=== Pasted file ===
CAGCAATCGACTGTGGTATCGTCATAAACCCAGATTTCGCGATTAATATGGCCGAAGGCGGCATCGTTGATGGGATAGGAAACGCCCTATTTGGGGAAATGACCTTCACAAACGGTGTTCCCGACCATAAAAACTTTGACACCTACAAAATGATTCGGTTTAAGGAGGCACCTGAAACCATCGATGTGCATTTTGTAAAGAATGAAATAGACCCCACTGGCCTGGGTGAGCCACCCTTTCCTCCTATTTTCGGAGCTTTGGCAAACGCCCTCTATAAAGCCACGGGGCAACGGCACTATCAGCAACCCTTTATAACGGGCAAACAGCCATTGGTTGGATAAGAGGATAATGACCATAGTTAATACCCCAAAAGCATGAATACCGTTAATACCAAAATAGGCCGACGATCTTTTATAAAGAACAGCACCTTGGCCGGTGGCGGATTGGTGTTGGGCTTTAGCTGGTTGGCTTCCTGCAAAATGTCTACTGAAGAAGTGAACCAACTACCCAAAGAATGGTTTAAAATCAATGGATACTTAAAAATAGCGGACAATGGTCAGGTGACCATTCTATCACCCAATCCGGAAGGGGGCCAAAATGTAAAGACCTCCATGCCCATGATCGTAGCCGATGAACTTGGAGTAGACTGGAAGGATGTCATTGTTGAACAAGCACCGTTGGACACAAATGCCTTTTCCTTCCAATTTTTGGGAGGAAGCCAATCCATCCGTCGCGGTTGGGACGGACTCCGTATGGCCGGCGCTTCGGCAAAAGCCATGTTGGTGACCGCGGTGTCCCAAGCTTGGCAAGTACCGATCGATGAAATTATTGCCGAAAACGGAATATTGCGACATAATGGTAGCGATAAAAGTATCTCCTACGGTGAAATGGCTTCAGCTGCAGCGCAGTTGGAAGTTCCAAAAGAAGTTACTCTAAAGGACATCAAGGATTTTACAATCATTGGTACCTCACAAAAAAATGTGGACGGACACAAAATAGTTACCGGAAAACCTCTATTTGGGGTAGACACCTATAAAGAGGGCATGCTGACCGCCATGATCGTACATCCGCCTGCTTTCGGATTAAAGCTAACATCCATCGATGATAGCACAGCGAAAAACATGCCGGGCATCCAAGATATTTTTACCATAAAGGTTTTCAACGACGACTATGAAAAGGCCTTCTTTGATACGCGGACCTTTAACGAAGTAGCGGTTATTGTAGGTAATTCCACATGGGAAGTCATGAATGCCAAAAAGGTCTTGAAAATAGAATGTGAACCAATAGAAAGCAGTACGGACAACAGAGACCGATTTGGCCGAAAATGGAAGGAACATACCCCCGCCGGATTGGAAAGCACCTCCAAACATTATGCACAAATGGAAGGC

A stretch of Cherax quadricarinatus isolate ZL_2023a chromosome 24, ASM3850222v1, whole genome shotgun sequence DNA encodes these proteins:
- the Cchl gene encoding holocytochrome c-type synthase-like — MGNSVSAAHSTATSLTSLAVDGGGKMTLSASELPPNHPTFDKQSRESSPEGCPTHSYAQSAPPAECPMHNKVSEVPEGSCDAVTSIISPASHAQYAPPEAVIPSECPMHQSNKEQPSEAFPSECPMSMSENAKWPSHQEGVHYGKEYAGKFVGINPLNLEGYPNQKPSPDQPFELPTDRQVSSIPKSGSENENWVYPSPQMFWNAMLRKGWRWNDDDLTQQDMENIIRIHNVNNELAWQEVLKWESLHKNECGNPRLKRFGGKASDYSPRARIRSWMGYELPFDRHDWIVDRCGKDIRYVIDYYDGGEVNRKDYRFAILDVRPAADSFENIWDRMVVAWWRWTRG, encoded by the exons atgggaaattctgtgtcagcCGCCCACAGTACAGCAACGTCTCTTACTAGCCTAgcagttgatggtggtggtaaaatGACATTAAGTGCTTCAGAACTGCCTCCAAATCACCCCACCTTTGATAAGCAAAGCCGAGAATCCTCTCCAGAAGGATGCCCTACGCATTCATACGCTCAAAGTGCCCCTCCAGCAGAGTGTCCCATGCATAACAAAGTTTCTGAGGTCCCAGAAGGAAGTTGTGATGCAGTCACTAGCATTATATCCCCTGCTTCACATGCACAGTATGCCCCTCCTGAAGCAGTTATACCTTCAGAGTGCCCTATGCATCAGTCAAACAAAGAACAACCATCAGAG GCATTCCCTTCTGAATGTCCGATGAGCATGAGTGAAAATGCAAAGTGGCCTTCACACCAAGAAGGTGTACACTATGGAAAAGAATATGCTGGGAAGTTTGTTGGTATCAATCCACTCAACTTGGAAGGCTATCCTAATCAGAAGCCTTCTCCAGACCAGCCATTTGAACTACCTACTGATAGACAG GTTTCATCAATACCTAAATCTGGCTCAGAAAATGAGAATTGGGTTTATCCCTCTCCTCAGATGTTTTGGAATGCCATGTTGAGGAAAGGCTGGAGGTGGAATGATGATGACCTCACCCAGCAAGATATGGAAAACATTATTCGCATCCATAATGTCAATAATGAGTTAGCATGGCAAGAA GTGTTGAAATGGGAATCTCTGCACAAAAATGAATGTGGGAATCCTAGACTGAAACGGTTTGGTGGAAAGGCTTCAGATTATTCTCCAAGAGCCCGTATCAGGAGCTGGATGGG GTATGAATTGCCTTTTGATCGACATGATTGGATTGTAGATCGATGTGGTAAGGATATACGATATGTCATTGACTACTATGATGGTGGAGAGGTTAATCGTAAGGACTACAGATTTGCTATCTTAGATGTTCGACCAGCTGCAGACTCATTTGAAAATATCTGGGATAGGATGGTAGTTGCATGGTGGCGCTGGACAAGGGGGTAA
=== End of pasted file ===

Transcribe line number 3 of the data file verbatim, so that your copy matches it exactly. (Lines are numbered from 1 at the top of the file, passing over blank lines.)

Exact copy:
- the Cchl gene encoding holocytochrome c-type synthase-like — MGNSVSAAHSTATSLTSLAVDGGGKMTLSASELPPNHPTFDKQSRESSPEGCPTHSYAQSAPPAECPMHNKVSEVPEGSCDAVTSIISPASHAQYAPPEAVIPSECPMHQSNKEQPSEAFPSECPMSMSENAKWPSHQEGVHYGKEYAGKFVGINPLNLEGYPNQKPSPDQPFELPTDRQVSSIPKSGSENENWVYPSPQMFWNAMLRKGWRWNDDDLTQQDMENIIRIHNVNNELAWQEVLKWESLHKNECGNPRLKRFGGKASDYSPRARIRSWMGYELPFDRHDWIVDRCGKDIRYVIDYYDGGEVNRKDYRFAILDVRPAADSFENIWDRMVVAWWRWTRG, encoded by the exons atgggaaattctgtgtcagcCGCCCACAGTACAGCAACGTCTCTTACTAGCCTAgcagttgatggtggtggtaaaatGACATTAAGTGCTTCAGAACTGCCTCCAAATCACCCCACCTTTGATAAGCAAAGCCGAGAATCCTCTCCAGAAGGATGCCCTACGCATTCATACGCTCAAAGTGCCCCTCCAGCAGAGTGTCCCATGCATAACAAAGTTTCTGAGGTCCCAGAAGGAAGTTGTGATGCAGTCACTAGCATTATATCCCCTGCTTCACATGCACAGTATGCCCCTCCTGAAGCAGTTATACCTTCAGAGTGCCCTATGCATCAGTCAAACAAAGAACAACCATCAGAG GCATTCCCTTCTGAATGTCCGATGAGCATGAGTGAAAATGCAAAGTGGCCTTCACACCAAGAAGGTGTACACTATGGAAAAGAATATGCTGGGAAGTTTGTTGGTATCAATCCACTCAACTTGGAAGGCTATCCTAATCAGAAGCCTTCTCCAGACCAGCCATTTGAACTACCTACTGATAGACAG GTTTCATCAATACCTAAATCTGGCTCAGAAAATGAGAATTGGGTTTATCCCTCTCCTCAGATGTTTTGGAATGCCATGTTGAGGAAAGGCTGGAGGTGGAATGATGATGACCTCACCCAGCAAGATATGGAAAACATTATTCGCATCCATAATGTCAATAATGAGTTAGCATGGCAAGAA GTGTTGAAATGGGAATCTCTGCACAAAAATGAATGTGGGAATCCTAGACTGAAACGGTTTGGTGGAAAGGCTTCAGATTATTCTCCAAGAGCCCGTATCAGGAGCTGGATGGG GTATGAATTGCCTTTTGATCGACATGATTGGATTGTAGATCGATGTGGTAAGGATATACGATATGTCATTGACTACTATGATGGTGGAGAGGTTAATCGTAAGGACTACAGATTTGCTATCTTAGATGTTCGACCAGCTGCAGACTCATTTGAAAATATCTGGGATAGGATGGTAGTTGCATGGTGGCGCTGGACAAGGGGGTAA